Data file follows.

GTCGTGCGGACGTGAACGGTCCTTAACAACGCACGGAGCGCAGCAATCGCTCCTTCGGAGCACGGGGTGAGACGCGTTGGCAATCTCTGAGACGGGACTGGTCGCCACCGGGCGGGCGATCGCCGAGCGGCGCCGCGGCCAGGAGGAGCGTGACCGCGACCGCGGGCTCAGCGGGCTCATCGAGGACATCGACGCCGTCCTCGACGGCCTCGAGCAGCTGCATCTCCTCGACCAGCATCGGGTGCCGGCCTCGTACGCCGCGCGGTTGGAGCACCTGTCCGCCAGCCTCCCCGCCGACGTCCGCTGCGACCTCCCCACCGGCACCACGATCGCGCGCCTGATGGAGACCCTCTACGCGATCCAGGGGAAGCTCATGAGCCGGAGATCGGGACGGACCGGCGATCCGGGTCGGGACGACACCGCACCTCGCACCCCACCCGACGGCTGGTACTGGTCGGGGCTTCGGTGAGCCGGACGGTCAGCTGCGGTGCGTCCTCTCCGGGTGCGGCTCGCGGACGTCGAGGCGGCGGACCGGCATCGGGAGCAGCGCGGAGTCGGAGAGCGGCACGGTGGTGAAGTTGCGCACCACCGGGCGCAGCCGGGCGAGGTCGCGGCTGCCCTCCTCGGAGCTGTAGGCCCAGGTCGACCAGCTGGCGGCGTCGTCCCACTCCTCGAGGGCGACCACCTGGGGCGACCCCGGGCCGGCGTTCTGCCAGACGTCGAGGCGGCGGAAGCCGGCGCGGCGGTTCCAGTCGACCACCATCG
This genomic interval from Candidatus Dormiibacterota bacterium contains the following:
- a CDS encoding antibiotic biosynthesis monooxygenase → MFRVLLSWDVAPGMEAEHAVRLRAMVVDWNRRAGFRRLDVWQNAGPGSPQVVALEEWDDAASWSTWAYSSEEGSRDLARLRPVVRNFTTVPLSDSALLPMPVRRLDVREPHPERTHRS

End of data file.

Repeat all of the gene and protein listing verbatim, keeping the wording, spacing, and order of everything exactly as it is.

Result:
GTCGTGCGGACGTGAACGGTCCTTAACAACGCACGGAGCGCAGCAATCGCTCCTTCGGAGCACGGGGTGAGACGCGTTGGCAATCTCTGAGACGGGACTGGTCGCCACCGGGCGGGCGATCGCCGAGCGGCGCCGCGGCCAGGAGGAGCGTGACCGCGACCGCGGGCTCAGCGGGCTCATCGAGGACATCGACGCCGTCCTCGACGGCCTCGAGCAGCTGCATCTCCTCGACCAGCATCGGGTGCCGGCCTCGTACGCCGCGCGGTTGGAGCACCTGTCCGCCAGCCTCCCCGCCGACGTCCGCTGCGACCTCCCCACCGGCACCACGATCGCGCGCCTGATGGAGACCCTCTACGCGATCCAGGGGAAGCTCATGAGCCGGAGATCGGGACGGACCGGCGATCCGGGTCGGGACGACACCGCACCTCGCACCCCACCCGACGGCTGGTACTGGTCGGGGCTTCGGTGAGCCGGACGGTCAGCTGCGGTGCGTCCTCTCCGGGTGCGGCTCGCGGACGTCGAGGCGGCGGACCGGCATCGGGAGCAGCGCGGAGTCGGAGAGCGGCACGGTGGTGAAGTTGCGCACCACCGGGCGCAGCCGGGCGAGGTCGCGGCTGCCCTCCTCGGAGCTGTAGGCCCAGGTCGACCAGCTGGCGGCGTCGTCCCACTCCTCGAGGGCGACCACCTGGGGCGACCCCGGGCCGGCGTTCTGCCAGACGTCGAGGCGGCGGAAGCCGGCGCGGCGGTTCCAGTCGACCACCATCG
This genomic interval from Candidatus Dormiibacterota bacterium contains the following:
- a CDS encoding antibiotic biosynthesis monooxygenase → MFRVLLSWDVAPGMEAEHAVRLRAMVVDWNRRAGFRRLDVWQNAGPGSPQVVALEEWDDAASWSTWAYSSEEGSRDLARLRPVVRNFTTVPLSDSALLPMPVRRLDVREPHPERTHRS